Republicans target consumer bureau

Elizabeth Warren, special advisor on the U.S. Consumer Financial Protection Bureau (CFPB), speaks about the CARD Act in Washington.Elizabeth Warren, special advisor on the U.S. Consumer Financial Protection Bureau (CFPB), speaks about the CARD Act in Washington. By Jennifer Liberto, senior writer


WASHINGTON (CNNMoney) -- House Republicans calling for smaller government and less spending have a big new target: the Consumer Financial Protection Bureau.

The bureau was the most popular part of the Wall Street reforms passed into law last year. But it was also the most politically controversial, barely emerging after more than a year's worth of legislative wrangling.

The bureau is an independent agency, funded by fees that banks pay to the Federal Reserve. Beginning on July 21, it will be charged with regulating credit cards, mortgages and other financial products like payday loans.

But Republican lawmakers, who've already made good on promises to pass bills to roll back health care reform and undo environmental initiatives, want to take a bite out of the consumer bureau and bring it under their control.

So far this month, they've launched several efforts aimed at the agency.

-- In a bill Republicans passed Saturday to fund government through the end of September, lawmakers slashed the bureau's funding by capping the amount of money it can receive from the Federal Reserve to $80 million. The bureau estimates it needs $143 million this year, and current law allows it to draw as much as $500 million when it's up and running.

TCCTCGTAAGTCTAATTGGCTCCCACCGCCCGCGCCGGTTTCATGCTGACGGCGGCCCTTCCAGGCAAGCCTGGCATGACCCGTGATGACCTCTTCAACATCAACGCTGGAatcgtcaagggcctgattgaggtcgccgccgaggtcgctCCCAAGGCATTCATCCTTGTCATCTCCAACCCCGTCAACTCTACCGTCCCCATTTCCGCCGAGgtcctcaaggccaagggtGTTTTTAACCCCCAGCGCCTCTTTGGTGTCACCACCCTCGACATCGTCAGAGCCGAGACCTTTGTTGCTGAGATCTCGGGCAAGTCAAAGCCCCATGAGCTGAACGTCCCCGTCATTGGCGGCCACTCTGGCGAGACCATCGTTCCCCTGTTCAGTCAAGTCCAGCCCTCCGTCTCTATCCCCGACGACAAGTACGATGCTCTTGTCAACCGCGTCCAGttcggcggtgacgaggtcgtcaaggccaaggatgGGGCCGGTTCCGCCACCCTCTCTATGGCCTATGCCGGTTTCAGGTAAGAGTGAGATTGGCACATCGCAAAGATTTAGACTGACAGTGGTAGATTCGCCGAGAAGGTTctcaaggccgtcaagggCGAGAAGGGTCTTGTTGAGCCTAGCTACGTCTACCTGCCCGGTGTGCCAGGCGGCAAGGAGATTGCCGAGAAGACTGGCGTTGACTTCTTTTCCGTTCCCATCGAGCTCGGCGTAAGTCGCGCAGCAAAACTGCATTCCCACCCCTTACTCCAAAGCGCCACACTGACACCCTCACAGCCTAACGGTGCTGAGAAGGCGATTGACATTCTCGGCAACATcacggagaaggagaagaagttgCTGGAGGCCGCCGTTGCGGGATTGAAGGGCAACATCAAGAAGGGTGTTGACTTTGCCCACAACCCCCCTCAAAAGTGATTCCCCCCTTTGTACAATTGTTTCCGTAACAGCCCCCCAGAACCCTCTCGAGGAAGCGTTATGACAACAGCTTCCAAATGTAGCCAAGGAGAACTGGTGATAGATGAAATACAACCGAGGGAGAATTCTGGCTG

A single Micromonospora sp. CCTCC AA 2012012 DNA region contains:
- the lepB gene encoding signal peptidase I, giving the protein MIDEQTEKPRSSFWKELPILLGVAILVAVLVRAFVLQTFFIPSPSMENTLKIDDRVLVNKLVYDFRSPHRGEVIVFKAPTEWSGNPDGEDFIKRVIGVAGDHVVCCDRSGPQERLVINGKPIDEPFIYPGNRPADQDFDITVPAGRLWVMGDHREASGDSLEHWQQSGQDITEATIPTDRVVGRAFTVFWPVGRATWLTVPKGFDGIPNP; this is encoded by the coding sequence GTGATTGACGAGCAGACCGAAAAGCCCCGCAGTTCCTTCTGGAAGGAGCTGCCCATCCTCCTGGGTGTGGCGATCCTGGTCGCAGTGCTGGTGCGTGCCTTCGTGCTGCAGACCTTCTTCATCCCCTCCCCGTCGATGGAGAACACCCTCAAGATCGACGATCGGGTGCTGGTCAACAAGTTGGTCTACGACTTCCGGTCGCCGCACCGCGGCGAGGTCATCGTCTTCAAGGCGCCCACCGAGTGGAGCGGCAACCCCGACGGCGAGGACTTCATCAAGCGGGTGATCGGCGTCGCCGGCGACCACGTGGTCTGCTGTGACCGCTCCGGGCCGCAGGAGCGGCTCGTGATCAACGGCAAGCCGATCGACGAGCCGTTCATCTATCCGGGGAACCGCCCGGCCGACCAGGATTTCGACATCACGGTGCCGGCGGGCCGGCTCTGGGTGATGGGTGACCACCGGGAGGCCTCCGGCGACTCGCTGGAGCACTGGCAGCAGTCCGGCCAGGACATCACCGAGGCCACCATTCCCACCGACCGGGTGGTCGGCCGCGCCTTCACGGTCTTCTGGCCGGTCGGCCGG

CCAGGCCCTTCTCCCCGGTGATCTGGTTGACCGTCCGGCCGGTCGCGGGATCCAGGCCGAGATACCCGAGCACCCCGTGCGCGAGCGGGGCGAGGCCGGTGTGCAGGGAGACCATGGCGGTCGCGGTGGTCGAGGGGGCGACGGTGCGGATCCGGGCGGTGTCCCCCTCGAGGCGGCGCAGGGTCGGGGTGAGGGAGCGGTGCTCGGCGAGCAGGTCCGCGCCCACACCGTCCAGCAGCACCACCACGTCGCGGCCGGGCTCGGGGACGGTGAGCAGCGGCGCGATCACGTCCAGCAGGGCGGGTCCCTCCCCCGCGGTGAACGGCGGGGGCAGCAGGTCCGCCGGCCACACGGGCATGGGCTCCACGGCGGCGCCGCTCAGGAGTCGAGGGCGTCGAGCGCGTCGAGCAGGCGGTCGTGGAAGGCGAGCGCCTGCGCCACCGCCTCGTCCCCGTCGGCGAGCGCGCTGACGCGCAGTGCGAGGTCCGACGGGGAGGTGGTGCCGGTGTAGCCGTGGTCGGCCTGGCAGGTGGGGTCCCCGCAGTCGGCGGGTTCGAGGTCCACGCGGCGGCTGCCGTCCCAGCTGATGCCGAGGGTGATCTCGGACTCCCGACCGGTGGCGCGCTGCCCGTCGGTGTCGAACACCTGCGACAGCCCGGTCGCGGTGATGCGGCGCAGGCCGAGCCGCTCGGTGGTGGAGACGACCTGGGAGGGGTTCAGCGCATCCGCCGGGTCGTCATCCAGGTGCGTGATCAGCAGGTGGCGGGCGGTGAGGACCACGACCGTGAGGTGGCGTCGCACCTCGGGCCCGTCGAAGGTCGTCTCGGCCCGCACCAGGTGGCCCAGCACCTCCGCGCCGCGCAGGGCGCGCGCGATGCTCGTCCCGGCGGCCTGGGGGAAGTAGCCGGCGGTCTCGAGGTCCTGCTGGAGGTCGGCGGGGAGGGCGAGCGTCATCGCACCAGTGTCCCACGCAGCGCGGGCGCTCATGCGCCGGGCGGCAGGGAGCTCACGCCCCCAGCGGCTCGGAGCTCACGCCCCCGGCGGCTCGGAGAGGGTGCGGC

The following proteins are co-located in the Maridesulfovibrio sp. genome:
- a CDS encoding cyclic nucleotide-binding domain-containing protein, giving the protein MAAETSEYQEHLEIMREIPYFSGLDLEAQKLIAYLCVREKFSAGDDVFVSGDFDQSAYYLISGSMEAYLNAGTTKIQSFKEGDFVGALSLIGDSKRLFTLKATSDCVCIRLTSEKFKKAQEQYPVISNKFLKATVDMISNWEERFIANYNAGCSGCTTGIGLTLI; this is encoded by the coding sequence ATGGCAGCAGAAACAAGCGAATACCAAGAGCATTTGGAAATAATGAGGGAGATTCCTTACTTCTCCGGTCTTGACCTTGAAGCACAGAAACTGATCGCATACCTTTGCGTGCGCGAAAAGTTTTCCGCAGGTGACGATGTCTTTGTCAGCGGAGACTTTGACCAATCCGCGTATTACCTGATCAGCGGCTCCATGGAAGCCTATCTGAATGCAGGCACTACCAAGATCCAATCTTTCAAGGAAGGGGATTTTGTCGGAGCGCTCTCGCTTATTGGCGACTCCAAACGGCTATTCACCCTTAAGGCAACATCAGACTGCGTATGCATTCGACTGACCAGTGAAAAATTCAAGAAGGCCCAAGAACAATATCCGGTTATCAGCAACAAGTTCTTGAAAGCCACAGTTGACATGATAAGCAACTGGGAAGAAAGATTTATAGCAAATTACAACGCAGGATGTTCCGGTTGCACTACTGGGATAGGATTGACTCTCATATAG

-- Rep. Randy Neugebauer, a Texas Republican, filed a bill to move the bureau into Treasury, which would give Congress more of a say in how it operates.

-- A House Financial Services subcommittee has scheduled a hearing on March 16 to discuss oversight of the consumer bureau, including concerns that the bureau could stifle the flow of credit, a spokeswoman for that panel said.

"Providing half a billion dollars a year without any congressional oversight to the bureau is, I believe, a very irresponsible abdication of a constitutional check and balance," said Rep. Jo Anne Emerson, R-Missouri during debate on the budget last week.

Elizabeth Warren, the Obama administration's point person for setting up the consumer bureau, has defended the office against efforts to "chip away at its independence" both publicly and privately.

"Politicizing the funding of bank supervision would be a dangerous precedent," Warren said in a speech to the Consumer's Union last week. "It would deprive the CFPB of the predictable funding it will need to examine large and powerful banks consistently and to provide a level playing field with their nonbank competitors."

Warren, a consumer advocate and Harvard University professor working as an adviser to both the White House and Treasury, has had more than 50 one-on-one meetings with lawmakers about the consumer bureau.